to the worries and struggles of contemporary life, covering such wide-ranging topics

as ambition, sex, friendship, freedom, parenthood, and death.

It was a blessing to be around theologians and intercessors alike, and I enjoyed the company of another dear couple whose heart for Canada was evident. With the falls leaves changing, we enjoyed a walk to the waters edge and conversations about prayer and nature.

Everyone I met had a story to tell and a unique take on Canadian identity. I was always eager to learn more, and it's not every day you meet someone who is still playing ice hockey at 85!

Having chased the fall out west, I was so thankful that instead of several layers of clothing, I only needed a couple. Although I may have missed the summer vibe of Vancouver, where the beaches are covered in people and the streets alive with the hustle and bustle of visitors, I took time to smell the fresh sea air, play in the leaves and sit on the shoreline looking west.

From old Chinese men trying to catch crabs to wet suit surfers catching the waves, I took in the diversity of this city with a happy heart. The nations are literally everywhere, even a large Iranian population in one of the northern suburbs. Canada - What a mission-field?!

With the nations on my doorstep, I even got to go to lunch with Zimbabwean pastors who had immigrated to Canada from the city I grew up in. They even treated me to Nandos famous chicken, which was truly a taste of home and a welcome discovery amidst the local cuisine.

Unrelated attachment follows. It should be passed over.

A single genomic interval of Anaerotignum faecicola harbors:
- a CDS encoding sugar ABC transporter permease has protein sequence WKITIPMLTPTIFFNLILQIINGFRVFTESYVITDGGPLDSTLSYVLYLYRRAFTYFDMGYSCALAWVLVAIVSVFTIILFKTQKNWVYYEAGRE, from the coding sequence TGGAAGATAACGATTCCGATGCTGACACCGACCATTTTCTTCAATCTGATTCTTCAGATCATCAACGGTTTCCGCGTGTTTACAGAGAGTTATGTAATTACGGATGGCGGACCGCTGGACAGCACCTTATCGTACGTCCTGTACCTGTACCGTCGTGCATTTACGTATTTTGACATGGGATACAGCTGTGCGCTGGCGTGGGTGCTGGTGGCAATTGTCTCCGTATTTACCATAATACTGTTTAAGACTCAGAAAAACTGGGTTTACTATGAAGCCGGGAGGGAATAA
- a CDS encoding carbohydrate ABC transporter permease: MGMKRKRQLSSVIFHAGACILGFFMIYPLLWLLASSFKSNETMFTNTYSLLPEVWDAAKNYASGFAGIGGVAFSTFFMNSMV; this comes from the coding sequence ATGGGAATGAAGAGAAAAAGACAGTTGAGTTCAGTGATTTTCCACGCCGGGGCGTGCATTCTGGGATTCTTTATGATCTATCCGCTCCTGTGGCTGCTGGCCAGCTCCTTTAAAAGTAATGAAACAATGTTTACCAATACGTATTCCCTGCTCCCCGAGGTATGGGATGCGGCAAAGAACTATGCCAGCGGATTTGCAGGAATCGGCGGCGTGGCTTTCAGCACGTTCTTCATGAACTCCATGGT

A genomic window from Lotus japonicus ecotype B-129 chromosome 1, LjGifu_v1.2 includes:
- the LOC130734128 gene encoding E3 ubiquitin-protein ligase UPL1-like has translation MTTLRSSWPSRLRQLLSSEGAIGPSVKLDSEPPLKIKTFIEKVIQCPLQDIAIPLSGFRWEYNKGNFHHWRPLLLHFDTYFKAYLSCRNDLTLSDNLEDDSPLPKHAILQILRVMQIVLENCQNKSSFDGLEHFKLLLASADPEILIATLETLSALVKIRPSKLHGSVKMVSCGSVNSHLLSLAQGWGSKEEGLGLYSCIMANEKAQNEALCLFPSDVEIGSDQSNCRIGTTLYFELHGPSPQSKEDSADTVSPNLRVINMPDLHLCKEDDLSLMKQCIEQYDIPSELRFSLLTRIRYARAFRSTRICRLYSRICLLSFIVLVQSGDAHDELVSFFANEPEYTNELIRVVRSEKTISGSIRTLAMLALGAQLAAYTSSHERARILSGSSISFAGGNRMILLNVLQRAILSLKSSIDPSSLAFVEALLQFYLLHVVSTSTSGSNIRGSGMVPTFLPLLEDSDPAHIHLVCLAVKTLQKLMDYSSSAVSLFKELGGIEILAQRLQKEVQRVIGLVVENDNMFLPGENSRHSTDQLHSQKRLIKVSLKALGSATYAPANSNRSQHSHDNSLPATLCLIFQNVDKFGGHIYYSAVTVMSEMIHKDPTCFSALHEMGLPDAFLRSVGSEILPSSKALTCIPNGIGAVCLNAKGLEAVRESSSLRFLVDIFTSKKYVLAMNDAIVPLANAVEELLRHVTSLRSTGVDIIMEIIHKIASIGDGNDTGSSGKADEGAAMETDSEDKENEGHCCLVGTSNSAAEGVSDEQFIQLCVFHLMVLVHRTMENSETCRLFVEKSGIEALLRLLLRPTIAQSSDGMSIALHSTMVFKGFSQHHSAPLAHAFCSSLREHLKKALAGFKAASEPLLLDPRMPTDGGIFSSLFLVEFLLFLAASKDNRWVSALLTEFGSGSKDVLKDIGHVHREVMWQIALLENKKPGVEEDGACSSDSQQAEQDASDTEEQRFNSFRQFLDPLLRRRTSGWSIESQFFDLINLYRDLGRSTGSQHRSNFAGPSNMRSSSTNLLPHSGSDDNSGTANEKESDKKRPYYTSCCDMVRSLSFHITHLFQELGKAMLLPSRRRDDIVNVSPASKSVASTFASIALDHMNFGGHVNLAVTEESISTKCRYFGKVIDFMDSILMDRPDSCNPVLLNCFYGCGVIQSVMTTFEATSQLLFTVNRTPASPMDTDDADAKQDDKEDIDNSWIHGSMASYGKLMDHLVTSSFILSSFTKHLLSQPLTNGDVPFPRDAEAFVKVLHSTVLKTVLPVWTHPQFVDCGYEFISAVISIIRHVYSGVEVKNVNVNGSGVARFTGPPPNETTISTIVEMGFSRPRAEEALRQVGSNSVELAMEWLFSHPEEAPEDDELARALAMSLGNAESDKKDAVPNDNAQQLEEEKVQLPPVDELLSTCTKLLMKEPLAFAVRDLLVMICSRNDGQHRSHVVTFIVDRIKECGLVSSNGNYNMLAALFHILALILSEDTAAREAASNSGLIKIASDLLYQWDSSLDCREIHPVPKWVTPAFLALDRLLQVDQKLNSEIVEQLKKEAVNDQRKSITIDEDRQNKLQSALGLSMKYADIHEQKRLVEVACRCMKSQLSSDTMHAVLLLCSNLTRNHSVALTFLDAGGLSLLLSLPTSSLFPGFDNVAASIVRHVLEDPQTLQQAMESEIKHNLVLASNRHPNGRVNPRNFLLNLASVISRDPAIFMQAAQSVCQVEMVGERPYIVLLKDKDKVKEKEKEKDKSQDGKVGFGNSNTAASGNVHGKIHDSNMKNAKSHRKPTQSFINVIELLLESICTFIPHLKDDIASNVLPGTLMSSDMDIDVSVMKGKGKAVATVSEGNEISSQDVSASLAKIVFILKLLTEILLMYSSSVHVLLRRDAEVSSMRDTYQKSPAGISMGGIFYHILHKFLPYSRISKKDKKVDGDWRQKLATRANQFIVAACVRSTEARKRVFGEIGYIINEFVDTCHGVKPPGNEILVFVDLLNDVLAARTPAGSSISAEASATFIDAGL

I had many interesting conversations in Vancouver and the Lower Mainland. From a hearty chat with Ed Hird, whose book I had read as one of my intros to the nations Christian history, to praying with a fiery and passionate group of ladies from all over the world, who were part of the Lower Mainland Intercessors group, to a tour around one of Canada's beloved Christian campuses, my days were often spontaneous and Spirit-lead, but definitely never boring.

With a deep love for Christian education, it was interesting to find out a little more from my energetic tour guide on how to pray for a generation raised on social media.

I also got to stop by at the Athletes in Action offices in Langley, which is an area affectionately known as a mission hub and part of the Bible Belt of British Columbia. This amazing work is reaching the nations, and it was a couple from this very ministry, who had served in South Africa, who had blessed me with the car that I had driven all the way out west in.

While staying with friends connected to my Dutch agricultural contacts, I visited a lovely sustainable farming community, called Arocha, for a deliciously organic lunch. I felt so at home in the gardens and on the land, enjoying the hospitality and conversations I had on Dominion, The Creation Gospel, and Watershed discipleship. How different the world would be today if we learned to follow in the footsteps of one of their mottos, by living greener and lighter.

If Vancouver and the greater mainland area is likened to different types of soil, the following thoughts from a local pastor in the downtown area, is definitely some food for thought. What a blessing his family were to me, as I traveled to and fro from the Delta area where they lived.

Visiting Fort Langley, one misty morning, seemed to bring everything into perspective for me. The birthplace of BC, Fort Langley was a Metis fur trading outpost. Built by the Hudson Bay Company in 1827, it operated a large farm, began the west coast salmon packing industry, and exported produce to ports in Alaska and Hawaii. For these travelling traders -

Home was not a place

“For Metis in the fur trade, home was often an entire network of

places in a seasonal round of travel

Such had been my journey across Canada.

A poem written by a dear friend